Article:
ACCA EFFORTS ACCA has begun the development of a flammable refrigerant educational program to address the training concerns. There are still too many unanswered questions about the use of the next generation of refrigerants; how they are to be safely applied in the field, what sensors/controls may be required, maximum quantities of refrigerant that may be used in a conditioned space, etc. A hasty state-by-state approach to phasing out HFC refrigerants is dangerous for contractors, technicians, consumers, and every building that contains an air conditioning system. By giving the EPA the authority to implement the HFC phaseout, there is more certainty that there will be uniformity in the phase-out schedules, training, transportation issues, the codes process, and the other areas of concern to the HVACR industry.
S tate, National, Chapter News State national Chapter News
ACCA President and CEO. “We are committed to delivering valuable educational content to our members and ACCA’s Qtech platform is the industry’s leading online program.” Additionally, ACCA’s new workforce development tools include, a best practice guide to launch a school-to- career educational program with high school students, career fair materials, student marketing materials, and career path guides for contractors to engage students and prospective employees. ACCA has also released a suite of online education programs based on the ACCA Quality Installation principles that provide office and sales professionals, technicians, and installers with valuable learning experiences. “ACCA is proud to work with President Trump and his team to solve the workforce challenges ACCA members are facing,” said James. “President Trump understands the industry, and his messaging about the importance of skilled workers and the trades is having a national impact that is helping to promote the rewarding careers available in our industry. For more information on ACCA’s workforce development resources and to download the pledge certificate, visit ACCA Workforce Development . For additional information or questions, contact ACCA Manager of Communications, Deb Weiner at email@example.com or 703-824- 8862.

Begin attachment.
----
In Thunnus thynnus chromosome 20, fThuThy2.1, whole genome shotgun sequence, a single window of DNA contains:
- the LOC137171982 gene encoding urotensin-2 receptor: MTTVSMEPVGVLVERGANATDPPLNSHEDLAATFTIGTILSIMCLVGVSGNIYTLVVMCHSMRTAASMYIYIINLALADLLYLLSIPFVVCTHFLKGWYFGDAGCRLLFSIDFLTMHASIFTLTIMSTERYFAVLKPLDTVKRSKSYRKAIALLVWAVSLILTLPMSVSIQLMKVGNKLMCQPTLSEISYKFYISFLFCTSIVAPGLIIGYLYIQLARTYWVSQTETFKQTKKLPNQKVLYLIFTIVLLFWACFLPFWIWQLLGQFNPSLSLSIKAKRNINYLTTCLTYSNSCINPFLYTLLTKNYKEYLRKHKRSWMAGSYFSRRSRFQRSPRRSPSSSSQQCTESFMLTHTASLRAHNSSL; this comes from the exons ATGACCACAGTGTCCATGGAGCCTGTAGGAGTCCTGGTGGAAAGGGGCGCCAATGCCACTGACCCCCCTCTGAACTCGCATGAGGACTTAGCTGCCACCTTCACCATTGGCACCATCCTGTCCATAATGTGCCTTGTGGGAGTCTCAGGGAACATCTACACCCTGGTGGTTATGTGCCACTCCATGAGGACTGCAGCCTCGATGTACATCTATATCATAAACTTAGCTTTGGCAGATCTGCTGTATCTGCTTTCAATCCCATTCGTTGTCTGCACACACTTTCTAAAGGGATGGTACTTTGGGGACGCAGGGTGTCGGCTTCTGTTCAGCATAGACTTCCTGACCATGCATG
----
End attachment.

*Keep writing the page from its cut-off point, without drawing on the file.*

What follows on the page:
ACCA Offers Complimentary HVAC Education Programs - Pledge to America’s Workers Arlington, VA, August 15, 2019 - The Air Conditioning Contractors of America has announced new workforce development resources to help ACCA members recruit, educate, and retain industry professionals and fill the employment gap impacting heating, ventilation, air conditioning, and refrigeration (HVACR) contractors. ACCA’s updated resources coincide with the one-year anniversary of the Pledge to America’s Workers. On July 25, 2019, President Trump invited ACCA to participate in the Pledge to America’s Worker event at the White House, along with Vice President Pence, Ivanka Trump, and members of the President’s Cabinet. On behalf of ACCA members, ACCA pledged to hire and/or educate 75,000 industry professionals. “To help ACCA members educate and retain employees, any ACCA member who takes the Pledge to America’s Workers, and submits their Pledge certificate, available on the ACCA website, will be eligible for complimentary Quality Installation education programs through ACCA’s Qtech program,” said Barton James,
S tate, National, Chapter News State national Chapter News